This is your best guide to Pastrami and corn beef. It shows you the best recipe you can combine with both to have a delicious meal. By the end of this article, you would be able to know which best suits your tummy’s needs.
More importantly, you would be able to make the right decision on purchasing excellent quality beef when you get to the store.
Food can be amusing. Sometimes, they are very familiar in taste. Other times, they become so mystical that we don’t understand them at all. Or perhaps, we are the ones that are actually funny and mysterious.
Have you ever thought about the food you eat, or you are just the foodie that only cares for his stomach? Have you ever sat quietly and reflected on the composition of a particular food that makes it different from others?
Cow meat: Corned Beef vs Pastrami
Such inquiry has led us to contrast two major foods you, and I love. The Pastrami and the corned beef. We have eaten both since day one. In fact, we eat corn beef on Saint Patrick’s day. But what are these meaty really are?
If we did some poetic justice to it, Pastrami and corn beef require we travel back in time to when our early fathers first dissected cows, and their flesh was considered a delicacy. Though these two slices of meat are gotten from cows, they have different compositions and are prepared differently.
Both slices of meat are cut in practically the same area in a cow; corned beef is the brisket area while Pastrami is cut from the navel, slightly close to the brisket on the abdominal section of the cow.
Both slices of meat are cured with a saltwater solution. In other cases, this saltwater solution (brine) can be seasoned with spice. While corned beef is cooked by first boiling, the Pastrami is smoked entirely.
A little history of Pastrami and Corned Beef
Many claim the corned beef originated from Ireland’s since it is a token for the celebration of Saint Patrick’s day in America. But the truth is; Corned beef is actually a property of the Jews.
The Irish people learned to make it from the Jews when they migrated to America. Saint Patrick’s Day was originally celebrated with Bacon and cabbage, not beef and cabbage.
Because beef was considered very much cheap compared to Bacon, they were replaced. And we more about our bellies than what we eat, no one ever bothered to make inquiries.
It’s funny how many even think Pastrami and corned beef are the same. That’s ridiculous, isn’t it? It actually is.
Though they look very similar and even have the same salting process yet, even little kids can differentiate between the two. Corn beef had its name from the rock salts that are used to treat the meat before cooking.
Actually, it was corned beef that was used in making Pastrami. These days, however, things have changed a lot. Pastrami can now be prepared from beef brisket and even salmon.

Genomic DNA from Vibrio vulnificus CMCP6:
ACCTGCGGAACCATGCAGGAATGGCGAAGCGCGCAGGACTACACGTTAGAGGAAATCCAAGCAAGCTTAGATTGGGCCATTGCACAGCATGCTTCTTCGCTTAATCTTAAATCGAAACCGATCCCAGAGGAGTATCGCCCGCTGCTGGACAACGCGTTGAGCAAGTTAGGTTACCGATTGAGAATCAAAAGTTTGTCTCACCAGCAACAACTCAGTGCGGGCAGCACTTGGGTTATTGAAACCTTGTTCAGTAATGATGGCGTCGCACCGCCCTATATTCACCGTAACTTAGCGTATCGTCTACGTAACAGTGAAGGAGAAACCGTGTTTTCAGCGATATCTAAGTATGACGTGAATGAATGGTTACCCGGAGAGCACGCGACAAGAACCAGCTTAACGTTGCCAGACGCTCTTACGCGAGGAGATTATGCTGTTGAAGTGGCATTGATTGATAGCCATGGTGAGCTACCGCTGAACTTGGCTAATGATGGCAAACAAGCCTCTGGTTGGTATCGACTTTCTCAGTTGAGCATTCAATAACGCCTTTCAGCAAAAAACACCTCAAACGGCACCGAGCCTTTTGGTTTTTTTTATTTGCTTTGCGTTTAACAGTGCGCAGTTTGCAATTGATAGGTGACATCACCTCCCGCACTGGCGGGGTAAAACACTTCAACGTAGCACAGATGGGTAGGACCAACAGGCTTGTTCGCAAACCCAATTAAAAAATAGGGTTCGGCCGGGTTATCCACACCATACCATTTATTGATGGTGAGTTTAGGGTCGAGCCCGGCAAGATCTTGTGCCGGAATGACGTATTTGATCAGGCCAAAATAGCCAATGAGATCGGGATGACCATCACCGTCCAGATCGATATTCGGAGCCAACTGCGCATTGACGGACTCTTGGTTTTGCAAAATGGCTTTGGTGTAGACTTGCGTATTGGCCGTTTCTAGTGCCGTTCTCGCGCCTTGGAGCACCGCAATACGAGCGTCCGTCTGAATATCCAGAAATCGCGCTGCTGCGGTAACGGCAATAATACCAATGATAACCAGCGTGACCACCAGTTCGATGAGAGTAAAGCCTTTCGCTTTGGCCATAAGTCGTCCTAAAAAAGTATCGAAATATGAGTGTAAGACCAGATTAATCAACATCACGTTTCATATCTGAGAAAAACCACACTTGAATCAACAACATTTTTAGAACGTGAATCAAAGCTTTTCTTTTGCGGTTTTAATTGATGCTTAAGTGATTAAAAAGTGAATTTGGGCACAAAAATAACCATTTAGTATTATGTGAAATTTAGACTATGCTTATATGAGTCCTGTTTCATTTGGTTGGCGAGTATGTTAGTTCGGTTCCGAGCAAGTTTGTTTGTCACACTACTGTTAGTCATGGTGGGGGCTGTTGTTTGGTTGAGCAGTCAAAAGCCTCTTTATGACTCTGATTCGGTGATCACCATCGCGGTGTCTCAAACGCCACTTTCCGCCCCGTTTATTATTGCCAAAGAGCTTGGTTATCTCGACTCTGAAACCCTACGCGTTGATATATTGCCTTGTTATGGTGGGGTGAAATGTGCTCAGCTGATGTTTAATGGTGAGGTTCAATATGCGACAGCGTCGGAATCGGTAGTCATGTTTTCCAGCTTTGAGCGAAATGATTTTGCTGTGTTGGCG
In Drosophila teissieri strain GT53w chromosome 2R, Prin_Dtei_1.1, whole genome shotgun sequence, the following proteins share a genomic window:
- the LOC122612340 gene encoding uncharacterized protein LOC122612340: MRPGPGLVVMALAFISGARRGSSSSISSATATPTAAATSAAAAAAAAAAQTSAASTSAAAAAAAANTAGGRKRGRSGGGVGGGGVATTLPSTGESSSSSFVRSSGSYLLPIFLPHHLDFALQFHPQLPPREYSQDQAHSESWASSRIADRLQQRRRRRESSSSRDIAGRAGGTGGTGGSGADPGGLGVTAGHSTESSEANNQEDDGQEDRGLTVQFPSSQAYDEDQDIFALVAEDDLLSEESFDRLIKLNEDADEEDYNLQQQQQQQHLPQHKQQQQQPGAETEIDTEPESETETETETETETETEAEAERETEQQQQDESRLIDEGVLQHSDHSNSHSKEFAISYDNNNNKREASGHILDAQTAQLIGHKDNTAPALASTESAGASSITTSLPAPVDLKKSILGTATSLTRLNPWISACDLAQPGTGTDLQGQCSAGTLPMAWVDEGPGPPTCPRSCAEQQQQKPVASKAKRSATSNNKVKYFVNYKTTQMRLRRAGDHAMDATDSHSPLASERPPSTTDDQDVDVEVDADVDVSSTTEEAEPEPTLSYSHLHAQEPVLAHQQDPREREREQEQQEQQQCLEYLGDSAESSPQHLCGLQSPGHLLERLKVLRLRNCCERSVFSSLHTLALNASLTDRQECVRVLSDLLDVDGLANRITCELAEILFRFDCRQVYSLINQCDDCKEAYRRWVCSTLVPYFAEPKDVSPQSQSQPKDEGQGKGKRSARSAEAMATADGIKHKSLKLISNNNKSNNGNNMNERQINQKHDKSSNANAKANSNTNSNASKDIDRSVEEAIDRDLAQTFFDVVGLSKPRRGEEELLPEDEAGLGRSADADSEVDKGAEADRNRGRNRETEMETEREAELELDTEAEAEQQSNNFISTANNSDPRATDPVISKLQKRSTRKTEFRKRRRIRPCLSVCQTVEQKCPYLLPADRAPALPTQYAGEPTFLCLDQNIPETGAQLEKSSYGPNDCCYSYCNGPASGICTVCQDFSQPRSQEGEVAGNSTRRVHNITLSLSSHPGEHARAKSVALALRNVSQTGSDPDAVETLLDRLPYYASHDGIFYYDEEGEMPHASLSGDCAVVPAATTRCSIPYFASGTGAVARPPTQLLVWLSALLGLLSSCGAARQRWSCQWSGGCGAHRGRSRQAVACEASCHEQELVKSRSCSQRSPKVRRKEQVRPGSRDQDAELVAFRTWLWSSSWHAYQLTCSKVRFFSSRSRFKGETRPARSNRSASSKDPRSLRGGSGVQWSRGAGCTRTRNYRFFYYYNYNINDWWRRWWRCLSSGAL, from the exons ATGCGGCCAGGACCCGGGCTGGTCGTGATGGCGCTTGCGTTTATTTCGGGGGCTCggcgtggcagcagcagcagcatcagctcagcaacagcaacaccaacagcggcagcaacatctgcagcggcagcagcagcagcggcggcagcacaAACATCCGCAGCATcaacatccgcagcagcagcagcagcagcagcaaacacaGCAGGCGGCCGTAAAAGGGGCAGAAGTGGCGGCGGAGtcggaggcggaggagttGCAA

Don’t get confused when you come across turkey pastrami, lox or even chicken Pastrami. It only refers to various spices that are used to flavor a Pastrami to make it tastier.
Spices may include; pepper, salt, sugar, garlic and so on. After spices, you can go ahead, mix with vegetables, chicken, potatoes, turkey, pork and whatever you wish.
Serving Pastrami vs Corned Beef
There are no ways of serving Pastrami. It is how creative you can go with your culinary skills. Most times, you will find Pastrami served with a sandwich. Most times in its most basic version, it is served with rye.
Out of the several ways of serving corned beef, the most popular is serving with a sandwich. This is called the traditional corned beef.
When some slice of rye bread is overlaid with salted pieces of the meat. It may be served hot or cold. But serving hot is more preferred. An alternative to this is the Mustard.
This is when Swiss cheese, black rye, and sauerkraut are used as a spice. Although the Mustard is optional, it still doesn’t change anything.
The last type of corn beef is those you see served with potatoes and cabbage-like the ones served on Saint Patrick’s day.
Thank the unlimited information that floats the net. No one needs years of kitchen tutorials to make a delicious corned beef or pastrami meal. All you need is to follow some simple set of cooking instructions which are littered all over the internet.
Maybe we have mentioned that both Pastrami and Corned beef have to be cured before they are eaten and we haven’t told you why. The idea is practical to extend the longevity of the meat.
Decades ago, no one kills a big cow unless there is a big celebration, and there are lots of people to feed. After beef has been extracted from the cow, they will need to be preserved to prevent bacterial accumulation.
The most logical thing to do was to salt the meat. Salting was the most effective method of preservation at that period. They were no refrigerators or microwaves then.
After salting, the meat may last longer than usual, going up to ten days without rotting.
Though we would assume corned beef to be better on a personal level, we saw some posts online about which is better. For now, all we can say is that the competition is a tie. With many people even professing that they love both chops dearly. You may also taste different varieties of each meat with lots of spices to see which is more delicious. You may vary their taste by trying them out with different chops. See for yourself which you love best.